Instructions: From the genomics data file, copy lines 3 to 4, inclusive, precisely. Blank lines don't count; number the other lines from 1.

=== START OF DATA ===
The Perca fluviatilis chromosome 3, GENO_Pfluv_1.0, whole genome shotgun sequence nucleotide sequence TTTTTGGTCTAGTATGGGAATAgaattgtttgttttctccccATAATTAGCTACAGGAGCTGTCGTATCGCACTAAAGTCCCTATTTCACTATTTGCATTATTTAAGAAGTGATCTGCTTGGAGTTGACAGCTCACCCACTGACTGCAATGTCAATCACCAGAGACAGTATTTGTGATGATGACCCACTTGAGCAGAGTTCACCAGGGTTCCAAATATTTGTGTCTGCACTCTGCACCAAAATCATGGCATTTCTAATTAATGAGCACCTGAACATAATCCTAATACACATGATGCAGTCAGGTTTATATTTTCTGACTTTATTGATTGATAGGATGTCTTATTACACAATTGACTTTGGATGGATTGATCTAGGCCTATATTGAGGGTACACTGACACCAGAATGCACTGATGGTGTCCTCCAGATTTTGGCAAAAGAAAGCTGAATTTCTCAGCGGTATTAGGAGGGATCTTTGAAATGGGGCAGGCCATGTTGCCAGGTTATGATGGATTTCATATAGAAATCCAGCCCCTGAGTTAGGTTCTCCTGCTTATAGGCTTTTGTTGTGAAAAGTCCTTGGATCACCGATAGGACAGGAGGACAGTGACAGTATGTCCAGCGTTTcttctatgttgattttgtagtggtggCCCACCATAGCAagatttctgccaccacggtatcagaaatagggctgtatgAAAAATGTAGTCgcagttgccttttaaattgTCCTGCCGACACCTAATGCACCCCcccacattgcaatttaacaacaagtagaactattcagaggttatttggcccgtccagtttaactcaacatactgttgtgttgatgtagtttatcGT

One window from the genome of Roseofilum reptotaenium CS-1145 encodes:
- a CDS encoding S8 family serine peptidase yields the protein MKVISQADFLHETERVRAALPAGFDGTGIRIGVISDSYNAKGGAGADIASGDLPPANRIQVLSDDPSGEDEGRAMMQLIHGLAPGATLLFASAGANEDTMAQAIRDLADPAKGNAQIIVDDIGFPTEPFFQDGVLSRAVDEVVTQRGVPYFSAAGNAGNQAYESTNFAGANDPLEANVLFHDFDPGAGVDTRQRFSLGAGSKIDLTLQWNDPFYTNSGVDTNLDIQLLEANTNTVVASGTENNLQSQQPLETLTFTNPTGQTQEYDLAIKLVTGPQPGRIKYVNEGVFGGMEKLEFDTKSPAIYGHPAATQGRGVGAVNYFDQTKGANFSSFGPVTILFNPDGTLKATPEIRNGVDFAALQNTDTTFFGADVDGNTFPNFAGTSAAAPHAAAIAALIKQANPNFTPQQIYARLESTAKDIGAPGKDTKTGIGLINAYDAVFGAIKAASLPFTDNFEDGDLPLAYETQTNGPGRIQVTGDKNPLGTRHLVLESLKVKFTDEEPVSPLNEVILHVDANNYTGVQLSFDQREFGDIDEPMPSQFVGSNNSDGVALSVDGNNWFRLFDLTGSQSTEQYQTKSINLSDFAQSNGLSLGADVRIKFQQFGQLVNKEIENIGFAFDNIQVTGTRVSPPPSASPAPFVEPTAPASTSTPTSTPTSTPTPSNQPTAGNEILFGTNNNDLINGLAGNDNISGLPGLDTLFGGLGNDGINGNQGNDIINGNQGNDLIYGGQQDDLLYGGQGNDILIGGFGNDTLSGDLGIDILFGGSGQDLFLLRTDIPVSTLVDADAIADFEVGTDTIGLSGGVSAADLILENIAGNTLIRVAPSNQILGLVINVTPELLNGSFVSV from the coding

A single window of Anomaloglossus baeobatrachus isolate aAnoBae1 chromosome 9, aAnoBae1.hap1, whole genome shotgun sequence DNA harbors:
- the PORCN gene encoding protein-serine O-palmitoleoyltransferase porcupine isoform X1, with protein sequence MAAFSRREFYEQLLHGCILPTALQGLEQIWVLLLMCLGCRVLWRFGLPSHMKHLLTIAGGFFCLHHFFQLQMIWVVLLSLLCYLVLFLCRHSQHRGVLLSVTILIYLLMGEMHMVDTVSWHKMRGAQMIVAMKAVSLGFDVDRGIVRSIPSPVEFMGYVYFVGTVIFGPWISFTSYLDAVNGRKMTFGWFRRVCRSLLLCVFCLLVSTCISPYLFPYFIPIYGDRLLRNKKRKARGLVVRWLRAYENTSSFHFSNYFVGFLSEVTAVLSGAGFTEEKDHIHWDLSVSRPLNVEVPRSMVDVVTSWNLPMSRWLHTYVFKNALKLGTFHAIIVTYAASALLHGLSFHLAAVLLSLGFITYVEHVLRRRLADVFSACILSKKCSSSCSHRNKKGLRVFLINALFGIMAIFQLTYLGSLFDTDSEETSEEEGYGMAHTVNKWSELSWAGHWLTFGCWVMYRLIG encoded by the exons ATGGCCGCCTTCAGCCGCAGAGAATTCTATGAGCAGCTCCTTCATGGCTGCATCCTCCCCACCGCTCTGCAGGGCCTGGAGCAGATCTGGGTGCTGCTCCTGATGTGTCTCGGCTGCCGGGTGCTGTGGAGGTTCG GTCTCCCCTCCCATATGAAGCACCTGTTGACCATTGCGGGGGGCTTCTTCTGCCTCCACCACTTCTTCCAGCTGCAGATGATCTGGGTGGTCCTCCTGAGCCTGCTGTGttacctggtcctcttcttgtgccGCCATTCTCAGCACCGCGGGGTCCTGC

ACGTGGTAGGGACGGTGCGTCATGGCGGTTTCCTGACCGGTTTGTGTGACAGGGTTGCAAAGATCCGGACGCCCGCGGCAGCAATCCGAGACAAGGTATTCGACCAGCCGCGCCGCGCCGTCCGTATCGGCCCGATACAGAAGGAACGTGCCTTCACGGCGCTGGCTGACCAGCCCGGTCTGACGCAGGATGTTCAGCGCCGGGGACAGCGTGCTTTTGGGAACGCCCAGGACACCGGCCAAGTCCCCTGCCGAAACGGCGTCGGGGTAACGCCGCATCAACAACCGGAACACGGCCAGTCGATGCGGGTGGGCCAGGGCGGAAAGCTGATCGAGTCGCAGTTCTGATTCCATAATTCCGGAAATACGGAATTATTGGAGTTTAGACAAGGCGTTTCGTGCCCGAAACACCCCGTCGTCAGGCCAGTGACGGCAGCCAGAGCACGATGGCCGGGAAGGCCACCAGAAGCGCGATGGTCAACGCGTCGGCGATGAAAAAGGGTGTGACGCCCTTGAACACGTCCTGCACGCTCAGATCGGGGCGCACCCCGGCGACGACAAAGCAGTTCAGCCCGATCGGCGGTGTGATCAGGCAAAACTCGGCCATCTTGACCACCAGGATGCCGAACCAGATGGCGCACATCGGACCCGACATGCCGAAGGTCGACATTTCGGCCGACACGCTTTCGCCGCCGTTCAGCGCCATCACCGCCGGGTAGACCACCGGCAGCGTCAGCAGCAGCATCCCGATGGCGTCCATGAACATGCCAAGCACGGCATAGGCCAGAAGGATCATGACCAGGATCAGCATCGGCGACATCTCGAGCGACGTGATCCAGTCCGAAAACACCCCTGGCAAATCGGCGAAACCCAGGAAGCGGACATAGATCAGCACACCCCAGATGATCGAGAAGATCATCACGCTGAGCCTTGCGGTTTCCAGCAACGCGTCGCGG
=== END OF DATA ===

- a CDS encoding S8 family serine peptidase yields the protein MKVISQADFLHETERVRAALPAGFDGTGIRIGVISDSYNAKGGAGADIASGDLPPANRIQVLSDDPSGEDEGRAMMQLIHGLAPGATLLFASAGANEDTMAQAIRDLADPAKGNAQIIVDDIGFPTEPFFQDGVLSRAVDEVVTQRGVPYFSAAGNAGNQAYESTNFAGANDPLEANVLFHDFDPGAGVDTRQRFSLGAGSKIDLTLQWNDPFYTNSGVDTNLDIQLLEANTNTVVASGTENNLQSQQPLETLTFTNPTGQTQEYDLAIKLVTGPQPGRIKYVNEGVFGGMEKLEFDTKSPAIYGHPAATQGRGVGAVNYFDQTKGANFSSFGPVTILFNPDGTLKATPEIRNGVDFAALQNTDTTFFGADVDGNTFPNFAGTSAAAPHAAAIAALIKQANPNFTPQQIYARLESTAKDIGAPGKDTKTGIGLINAYDAVFGAIKAASLPFTDNFEDGDLPLAYETQTNGPGRIQVTGDKNPLGTRHLVLESLKVKFTDEEPVSPLNEVILHVDANNYTGVQLSFDQREFGDIDEPMPSQFVGSNNSDGVALSVDGNNWFRLFDLTGSQSTEQYQTKSINLSDFAQSNGLSLGADVRIKFQQFGQLVNKEIENIGFAFDNIQVTGTRVSPPPSASPAPFVEPTAPASTSTPTSTPTSTPTPSNQPTAGNEILFGTNNNDLINGLAGNDNISGLPGLDTLFGGLGNDGINGNQGNDIINGNQGNDLIYGGQQDDLLYGGQGNDILIGGFGNDTLSGDLGIDILFGGSGQDLFLLRTDIPVSTLVDADAIADFEVGTDTIGLSGGVSAADLILENIAGNTLIRVAPSNQILGLVINVTPELLNGSFVSV from the coding

A single window of Anomaloglossus baeobatrachus isolate aAnoBae1 chromosome 9, aAnoBae1.hap1, whole genome shotgun sequence DNA harbors: